'Wine and Spirits' Filled Audiences with Laughs, Love

'Wine and Spirits' Filled Audiences with Laughs, Love

Thomas Ott’s latest play “Wine and Spirits,” presented by Red Shark Productions, recently finished its limited run at The Playroom Theater, but left a lasting impression on audiences. First performed as a staged reading in 2015, “Wine and Spirits” is a comedy about a close-knit family with some big secrets.

From left: Zoe Anastassiou, Carla Briscoe and Christine Seisler. (Courtesy Red Shark Productions, Inc.)


Three adult-age sisters are brought together to go through their recently deceased mother’s belongings the day before her funeral. As they drink glass after glass of wine to take the edge off of the severity of the situation, they come to find some evidence supporting that one of the sisters is actually the daughter of their mom’s long-deceased best friend.

The women try to make sense of this new information and drunkenly wonder if actually knowing which of them is the adopted sister would make any difference on the closeness of their relationships to each other. There are arguments made about how knowing would bring a new sense of identity to the odd-woman out, but also how knowing doesn’t change the fact that they all consider themselves sisters because that’s how they were raised and that bond is stronger than blood anyway.

I am the middle of three siblings, so I was very drawn to the dynamic of these women and how they seamlessly both worked together and against each other. With an odd amount of siblings, two tend to gang up on one and every possible combination of teams is always in play. The shift in what alliance was at the forefront of the plot was such a natural progression because that is how three siblings really do function—you either have an ally or two enemies. Although, in those rare moments where all three siblings are getting along… well, that’s all a parent can hope for.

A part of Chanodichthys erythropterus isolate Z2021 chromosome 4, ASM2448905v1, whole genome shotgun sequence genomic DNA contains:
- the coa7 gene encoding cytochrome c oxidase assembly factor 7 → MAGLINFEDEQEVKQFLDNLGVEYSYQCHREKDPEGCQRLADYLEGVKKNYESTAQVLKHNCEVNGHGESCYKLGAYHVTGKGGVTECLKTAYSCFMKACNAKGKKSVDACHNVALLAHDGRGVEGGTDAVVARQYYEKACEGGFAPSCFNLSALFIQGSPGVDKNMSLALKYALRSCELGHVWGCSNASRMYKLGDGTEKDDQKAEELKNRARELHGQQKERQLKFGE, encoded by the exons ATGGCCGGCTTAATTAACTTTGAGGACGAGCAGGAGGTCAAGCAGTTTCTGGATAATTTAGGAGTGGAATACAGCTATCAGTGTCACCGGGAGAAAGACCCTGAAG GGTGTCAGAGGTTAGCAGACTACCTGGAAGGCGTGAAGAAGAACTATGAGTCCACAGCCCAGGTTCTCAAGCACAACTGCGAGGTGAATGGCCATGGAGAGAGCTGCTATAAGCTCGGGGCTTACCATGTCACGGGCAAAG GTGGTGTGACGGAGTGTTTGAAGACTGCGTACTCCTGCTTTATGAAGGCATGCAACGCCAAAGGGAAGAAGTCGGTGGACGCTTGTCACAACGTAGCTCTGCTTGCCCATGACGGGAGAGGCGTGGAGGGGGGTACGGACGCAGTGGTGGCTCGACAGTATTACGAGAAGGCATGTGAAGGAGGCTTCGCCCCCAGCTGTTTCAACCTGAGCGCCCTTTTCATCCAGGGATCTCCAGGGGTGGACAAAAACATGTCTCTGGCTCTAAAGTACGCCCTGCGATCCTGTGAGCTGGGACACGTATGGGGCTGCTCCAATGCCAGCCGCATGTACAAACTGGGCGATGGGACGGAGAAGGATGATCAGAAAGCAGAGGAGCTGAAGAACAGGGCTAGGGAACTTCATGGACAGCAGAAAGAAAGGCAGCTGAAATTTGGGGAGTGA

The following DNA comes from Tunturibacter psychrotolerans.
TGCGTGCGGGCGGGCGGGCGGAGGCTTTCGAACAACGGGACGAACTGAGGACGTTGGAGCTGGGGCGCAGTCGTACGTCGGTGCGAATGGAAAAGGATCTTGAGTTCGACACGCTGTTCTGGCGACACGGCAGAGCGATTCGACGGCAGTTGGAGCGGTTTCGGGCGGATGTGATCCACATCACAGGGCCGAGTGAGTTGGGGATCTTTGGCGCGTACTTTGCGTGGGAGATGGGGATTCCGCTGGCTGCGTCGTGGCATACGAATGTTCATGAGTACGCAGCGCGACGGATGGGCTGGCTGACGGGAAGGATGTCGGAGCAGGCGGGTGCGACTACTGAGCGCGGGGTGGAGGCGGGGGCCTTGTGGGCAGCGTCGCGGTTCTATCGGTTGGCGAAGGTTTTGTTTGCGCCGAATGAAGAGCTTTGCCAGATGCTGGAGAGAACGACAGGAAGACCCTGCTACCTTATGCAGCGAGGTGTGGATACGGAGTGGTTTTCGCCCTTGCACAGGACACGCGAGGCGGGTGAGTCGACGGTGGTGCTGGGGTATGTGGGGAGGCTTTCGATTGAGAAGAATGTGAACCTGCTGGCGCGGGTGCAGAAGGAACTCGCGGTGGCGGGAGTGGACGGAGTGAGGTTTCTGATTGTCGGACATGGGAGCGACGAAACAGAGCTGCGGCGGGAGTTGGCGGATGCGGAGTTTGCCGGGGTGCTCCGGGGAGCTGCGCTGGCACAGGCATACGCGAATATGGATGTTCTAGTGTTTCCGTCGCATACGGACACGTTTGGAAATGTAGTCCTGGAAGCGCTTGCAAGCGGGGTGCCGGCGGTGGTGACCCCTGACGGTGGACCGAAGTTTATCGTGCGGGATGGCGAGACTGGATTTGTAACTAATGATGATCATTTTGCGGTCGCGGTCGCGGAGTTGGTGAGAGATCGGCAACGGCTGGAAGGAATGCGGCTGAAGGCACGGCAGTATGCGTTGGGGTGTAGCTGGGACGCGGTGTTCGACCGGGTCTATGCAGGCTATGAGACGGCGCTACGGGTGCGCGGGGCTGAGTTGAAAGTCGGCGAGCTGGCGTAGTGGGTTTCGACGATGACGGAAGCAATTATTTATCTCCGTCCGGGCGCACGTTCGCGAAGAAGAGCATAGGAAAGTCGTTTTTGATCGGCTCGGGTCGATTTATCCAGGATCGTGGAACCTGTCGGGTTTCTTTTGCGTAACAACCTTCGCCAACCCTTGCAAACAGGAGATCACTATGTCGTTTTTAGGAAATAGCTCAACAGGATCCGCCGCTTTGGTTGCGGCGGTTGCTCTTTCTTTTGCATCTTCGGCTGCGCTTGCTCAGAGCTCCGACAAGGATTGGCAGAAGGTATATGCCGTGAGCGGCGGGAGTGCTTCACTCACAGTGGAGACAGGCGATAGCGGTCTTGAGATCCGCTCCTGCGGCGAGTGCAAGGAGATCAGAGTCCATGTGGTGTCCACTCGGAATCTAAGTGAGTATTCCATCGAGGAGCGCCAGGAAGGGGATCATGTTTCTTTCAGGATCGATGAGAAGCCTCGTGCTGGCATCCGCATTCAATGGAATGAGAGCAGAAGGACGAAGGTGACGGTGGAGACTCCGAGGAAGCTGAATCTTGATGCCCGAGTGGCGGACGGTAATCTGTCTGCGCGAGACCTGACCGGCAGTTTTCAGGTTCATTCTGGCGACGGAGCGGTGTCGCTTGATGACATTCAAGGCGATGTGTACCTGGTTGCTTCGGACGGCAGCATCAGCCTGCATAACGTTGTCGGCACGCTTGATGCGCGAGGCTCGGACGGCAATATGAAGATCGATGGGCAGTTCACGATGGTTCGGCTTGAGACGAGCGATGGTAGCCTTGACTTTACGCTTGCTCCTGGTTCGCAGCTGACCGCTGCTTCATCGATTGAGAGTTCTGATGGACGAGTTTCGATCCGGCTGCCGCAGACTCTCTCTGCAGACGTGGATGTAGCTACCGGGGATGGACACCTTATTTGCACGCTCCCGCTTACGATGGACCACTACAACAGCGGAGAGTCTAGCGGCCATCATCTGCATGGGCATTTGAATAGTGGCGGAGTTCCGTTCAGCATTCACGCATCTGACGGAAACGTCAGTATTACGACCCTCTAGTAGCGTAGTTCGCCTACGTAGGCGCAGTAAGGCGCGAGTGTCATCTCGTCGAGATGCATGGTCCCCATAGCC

Though these siblings lost their mother, she’s still with them. Call it unfinished business, but Felecia (a fiesty Carolyn Seiff) is still hanging around her home, trying to make sure her daughters don’t spill wine on the tablecloths, which she inherited from her mother. And while she finally realizes she can’t talk to her girls, she can interact with ghosts of her own past—her BFF, her BFF’s dead husband, and her own dead husband. Things get a bit heated among these four former friends when more secrets are uncovered about the adopted daughter’s paternity and it turns out that the information Felecia was hiding from her daughter’s wasn’t exactly the whole truth. So many secrets. So many lives affected.

Like the sisters, the audience spends the majority of the play trying to figure out which of the siblings is adopted, although my guess at intermission didn’t match what I was hypothesizing as the end of the play neared. I knew, though, that ultimately the name wasn’t important—it was the relationship among the siblings that was. Carla Briscoe (Selina), Christine Seisler (Beth) and Zoe Anastassiou (Kate) were a pleasure to watch as these sleuthing sisters who had a lifetime of sibling bickering down pat. “Wine and Spirits” reminds us how important family is and that belief in and love for each other can be just as strong as a blood bond.

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